China “vital” to world tourism with sports a key trend

China is now “vital” to world tourism says the UNWTO.  From sports tourism to the rise of the RV, Chinese travellers embrace travel after reform.

40 years ago, very few Chinese people travelled overseas. Last year, in stark contrast, they made over 142 million international departures. As the world’s second largest economy, China is now a major force in the development of world tourism reports Shine.

Chinese travellers spent US$258 billion abroad in 2017, according to statistics published by United Nations World Tourism Organization (UNWTO). China’s outbound tourists now account for 10 percent of the total of global tourists.

The Chinese market is vital and irreplaceable for further development of the world tourism

“Thanks to the contribution made by the Chinese market, world tourism has been on a rapid development for years,” says Zhu Shanzhong, executive director of UNWTO. “We do believe that the Chinese market is vital and irreplaceable for further development of the world tourism.”

In 2012, China became the world’s top spender in international tourism and has remained so ever since

The shift started in the early 1980s with travel agencies in the southern province of Guangdong. Initially family visits were the only form of cross-border travel. “Only people who had relatives living in Hong Kong could apply for tours,” says Li Nianyang with GZL Travel Service, who organized early trips to Hong Kong while still under British control.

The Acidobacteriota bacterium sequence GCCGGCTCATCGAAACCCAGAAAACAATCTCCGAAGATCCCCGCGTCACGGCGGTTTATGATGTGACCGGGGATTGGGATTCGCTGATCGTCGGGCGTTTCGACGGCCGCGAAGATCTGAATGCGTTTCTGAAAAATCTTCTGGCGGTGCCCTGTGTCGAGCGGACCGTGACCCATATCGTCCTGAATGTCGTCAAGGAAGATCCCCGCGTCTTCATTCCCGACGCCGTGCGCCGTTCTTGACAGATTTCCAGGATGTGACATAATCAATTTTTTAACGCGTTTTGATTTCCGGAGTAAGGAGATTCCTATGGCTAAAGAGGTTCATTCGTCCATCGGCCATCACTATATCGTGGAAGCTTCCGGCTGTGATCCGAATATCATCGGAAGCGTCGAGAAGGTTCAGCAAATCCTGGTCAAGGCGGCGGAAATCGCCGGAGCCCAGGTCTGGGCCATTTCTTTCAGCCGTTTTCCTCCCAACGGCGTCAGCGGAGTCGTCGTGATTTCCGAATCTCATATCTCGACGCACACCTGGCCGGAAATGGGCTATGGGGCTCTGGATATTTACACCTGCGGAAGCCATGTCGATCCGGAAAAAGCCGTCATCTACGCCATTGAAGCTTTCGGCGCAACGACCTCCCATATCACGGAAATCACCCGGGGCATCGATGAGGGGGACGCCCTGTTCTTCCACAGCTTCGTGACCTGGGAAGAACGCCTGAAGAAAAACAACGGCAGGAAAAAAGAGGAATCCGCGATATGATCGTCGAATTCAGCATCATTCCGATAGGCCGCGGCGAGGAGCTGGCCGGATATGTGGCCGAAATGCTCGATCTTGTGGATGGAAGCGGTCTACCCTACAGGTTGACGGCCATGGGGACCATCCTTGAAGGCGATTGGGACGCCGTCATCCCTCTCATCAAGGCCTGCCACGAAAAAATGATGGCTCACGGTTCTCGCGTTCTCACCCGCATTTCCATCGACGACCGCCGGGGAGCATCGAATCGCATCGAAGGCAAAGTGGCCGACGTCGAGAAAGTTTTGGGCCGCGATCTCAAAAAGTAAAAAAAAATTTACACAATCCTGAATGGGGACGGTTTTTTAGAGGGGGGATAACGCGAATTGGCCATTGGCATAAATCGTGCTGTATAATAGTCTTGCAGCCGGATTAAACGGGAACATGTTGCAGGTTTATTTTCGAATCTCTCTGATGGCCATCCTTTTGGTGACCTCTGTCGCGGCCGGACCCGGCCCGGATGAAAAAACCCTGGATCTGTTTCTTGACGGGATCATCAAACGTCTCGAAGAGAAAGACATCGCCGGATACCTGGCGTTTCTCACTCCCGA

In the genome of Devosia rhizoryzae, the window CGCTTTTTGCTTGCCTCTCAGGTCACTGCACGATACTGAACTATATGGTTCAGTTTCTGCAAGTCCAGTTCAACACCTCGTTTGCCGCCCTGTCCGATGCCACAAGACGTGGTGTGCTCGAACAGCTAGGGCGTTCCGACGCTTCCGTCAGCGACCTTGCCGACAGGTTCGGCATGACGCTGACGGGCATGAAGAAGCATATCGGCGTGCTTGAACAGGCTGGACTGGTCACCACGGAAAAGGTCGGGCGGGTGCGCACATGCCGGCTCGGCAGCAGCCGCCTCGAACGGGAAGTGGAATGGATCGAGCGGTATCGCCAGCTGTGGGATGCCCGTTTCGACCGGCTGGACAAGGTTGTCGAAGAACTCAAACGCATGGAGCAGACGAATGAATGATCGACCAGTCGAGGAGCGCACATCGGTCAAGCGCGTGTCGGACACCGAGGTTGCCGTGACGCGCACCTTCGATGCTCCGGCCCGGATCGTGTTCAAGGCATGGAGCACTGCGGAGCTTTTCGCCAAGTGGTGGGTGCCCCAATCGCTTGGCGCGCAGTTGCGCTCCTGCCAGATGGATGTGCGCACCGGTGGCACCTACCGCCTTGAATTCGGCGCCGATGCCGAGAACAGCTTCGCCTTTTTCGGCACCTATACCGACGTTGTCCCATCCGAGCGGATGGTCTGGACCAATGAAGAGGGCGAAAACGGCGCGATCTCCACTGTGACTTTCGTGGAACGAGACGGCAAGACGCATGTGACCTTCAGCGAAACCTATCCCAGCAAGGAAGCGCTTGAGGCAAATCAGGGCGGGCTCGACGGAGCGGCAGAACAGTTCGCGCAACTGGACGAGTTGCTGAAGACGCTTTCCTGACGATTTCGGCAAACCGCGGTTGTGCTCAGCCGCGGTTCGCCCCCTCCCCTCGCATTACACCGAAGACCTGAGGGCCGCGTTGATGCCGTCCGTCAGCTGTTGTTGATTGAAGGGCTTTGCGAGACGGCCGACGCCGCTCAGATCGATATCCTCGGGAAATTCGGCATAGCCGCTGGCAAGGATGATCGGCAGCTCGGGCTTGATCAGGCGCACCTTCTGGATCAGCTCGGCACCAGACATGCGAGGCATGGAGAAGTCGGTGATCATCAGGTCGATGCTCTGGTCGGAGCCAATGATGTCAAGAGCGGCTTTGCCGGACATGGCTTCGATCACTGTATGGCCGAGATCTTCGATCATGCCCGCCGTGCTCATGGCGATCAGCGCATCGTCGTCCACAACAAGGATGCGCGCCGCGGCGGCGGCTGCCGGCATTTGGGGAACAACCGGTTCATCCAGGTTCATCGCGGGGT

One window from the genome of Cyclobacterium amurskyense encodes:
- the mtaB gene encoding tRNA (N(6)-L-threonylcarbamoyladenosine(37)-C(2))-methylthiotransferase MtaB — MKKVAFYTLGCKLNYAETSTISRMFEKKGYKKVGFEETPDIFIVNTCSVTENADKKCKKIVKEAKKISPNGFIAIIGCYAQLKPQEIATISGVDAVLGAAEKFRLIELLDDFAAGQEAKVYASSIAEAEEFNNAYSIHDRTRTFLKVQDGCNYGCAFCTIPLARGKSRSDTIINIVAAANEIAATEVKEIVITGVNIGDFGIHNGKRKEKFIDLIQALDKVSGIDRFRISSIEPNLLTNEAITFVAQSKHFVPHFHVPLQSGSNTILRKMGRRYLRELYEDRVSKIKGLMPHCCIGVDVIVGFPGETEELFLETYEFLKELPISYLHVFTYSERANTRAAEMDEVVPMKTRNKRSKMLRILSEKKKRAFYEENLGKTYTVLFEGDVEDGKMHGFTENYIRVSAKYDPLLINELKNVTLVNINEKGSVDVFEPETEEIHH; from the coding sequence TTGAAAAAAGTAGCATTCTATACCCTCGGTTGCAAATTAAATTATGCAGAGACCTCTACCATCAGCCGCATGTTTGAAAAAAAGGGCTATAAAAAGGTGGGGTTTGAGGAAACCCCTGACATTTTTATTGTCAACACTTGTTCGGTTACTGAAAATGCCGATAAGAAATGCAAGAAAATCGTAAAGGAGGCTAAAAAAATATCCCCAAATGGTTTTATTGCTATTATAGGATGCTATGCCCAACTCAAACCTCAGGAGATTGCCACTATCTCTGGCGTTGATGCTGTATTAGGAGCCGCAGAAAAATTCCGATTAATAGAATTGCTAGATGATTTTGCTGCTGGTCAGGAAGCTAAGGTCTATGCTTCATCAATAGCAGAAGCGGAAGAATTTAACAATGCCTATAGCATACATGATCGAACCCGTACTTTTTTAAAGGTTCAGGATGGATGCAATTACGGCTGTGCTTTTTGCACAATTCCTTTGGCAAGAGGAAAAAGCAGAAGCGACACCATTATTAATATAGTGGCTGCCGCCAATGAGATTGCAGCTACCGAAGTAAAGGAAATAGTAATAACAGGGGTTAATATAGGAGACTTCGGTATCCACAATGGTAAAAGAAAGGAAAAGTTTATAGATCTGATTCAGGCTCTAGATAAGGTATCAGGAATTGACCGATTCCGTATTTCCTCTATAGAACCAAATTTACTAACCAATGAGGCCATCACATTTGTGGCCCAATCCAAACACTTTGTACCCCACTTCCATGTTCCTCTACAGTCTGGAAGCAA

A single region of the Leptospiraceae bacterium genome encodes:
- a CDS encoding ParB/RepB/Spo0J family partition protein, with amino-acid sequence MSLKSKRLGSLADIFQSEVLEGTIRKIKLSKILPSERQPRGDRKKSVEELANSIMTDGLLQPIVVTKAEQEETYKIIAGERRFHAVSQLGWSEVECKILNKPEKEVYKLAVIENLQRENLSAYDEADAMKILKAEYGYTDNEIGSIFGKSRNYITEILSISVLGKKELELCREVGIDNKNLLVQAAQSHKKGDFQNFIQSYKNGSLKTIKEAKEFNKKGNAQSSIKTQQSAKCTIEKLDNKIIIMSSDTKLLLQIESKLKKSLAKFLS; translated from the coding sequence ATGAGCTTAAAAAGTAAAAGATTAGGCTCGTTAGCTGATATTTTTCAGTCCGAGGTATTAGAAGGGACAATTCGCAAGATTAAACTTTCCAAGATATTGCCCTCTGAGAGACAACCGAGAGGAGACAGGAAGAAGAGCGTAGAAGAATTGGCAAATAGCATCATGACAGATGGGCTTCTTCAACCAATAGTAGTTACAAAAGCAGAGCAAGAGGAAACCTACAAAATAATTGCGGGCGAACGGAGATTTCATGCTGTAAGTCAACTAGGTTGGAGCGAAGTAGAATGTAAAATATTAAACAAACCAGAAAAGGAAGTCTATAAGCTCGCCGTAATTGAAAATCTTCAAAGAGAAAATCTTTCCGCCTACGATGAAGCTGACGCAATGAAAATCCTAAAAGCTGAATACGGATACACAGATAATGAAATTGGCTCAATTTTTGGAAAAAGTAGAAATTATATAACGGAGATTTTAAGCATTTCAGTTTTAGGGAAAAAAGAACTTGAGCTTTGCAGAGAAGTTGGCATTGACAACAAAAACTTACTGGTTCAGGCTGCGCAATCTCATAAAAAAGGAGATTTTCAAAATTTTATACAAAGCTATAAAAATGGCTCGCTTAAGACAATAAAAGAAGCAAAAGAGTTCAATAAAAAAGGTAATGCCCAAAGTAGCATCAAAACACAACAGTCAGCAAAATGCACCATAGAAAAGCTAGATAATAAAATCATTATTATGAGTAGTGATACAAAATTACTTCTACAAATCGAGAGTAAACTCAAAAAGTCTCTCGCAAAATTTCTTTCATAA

The tours had strict schedules, lasted just a week and had to be paid for by the Hong Kong relatives.

Everything has changed now. Chinese travellers explore the world with relish thanks to favourable visa policies, online booking services and mobile payment.

Sports tourism trend

Chinese travellers are particularly interested in niche tourism markets, short study trips, overseas voluntary camps and outdoor adventure travel. Sports tourism is enjoying a surge in popularity, according to a survey by China Youth Daily. Hiking, mountain climbing and cycling are the most popular sports. However rafting, skiing, rock climbing and ice-skating also scored highly. Diving is becoming popular while marathons attract millions of runners to host cities. Sports such as parachuting and surfing are also gaining in popularity.

China’s top tourism and sports agencies have issued guidelines to develop sports tourism. They promise 100 sports-themed destinations and 100 quality sports events by 2020.

“The government’s attention to the sports industry and the ‘Healthy China 2030’ scheme initiated in 2016 have raised people’s awareness of sports and health,” says Lu Changbao, vice dean of the economy and management college at Fuzhou University. “From an individual perspective, with their living standards improving, Chinese increasingly recognize the importance of health. As a fun way of improving their health, sports tourism is a good choice for them,”

The rise of the RV

Chinese tourists are also catching onto the concept of caravans and motorhomes. The fourth World RV Conference will be held in Shanghai in October. “Recreational vehicle tourism is growing in China as central and local governments are promoting development of the industry,” says Zhou Huai, head of the conference’s organizing committee. “The potential in the next few years is huge.”

Sales of RVs in China rose 60 percent last year, and the number of RV campsites has almost quadrupled since 2015. It’s estimated that the Chinese mainland will have 4,000 campsites by 2020. Over 500 domestic clubs and companies lease recreational vehicles.

However, overseas road trips are also hugely popular.

Click here to read the full article.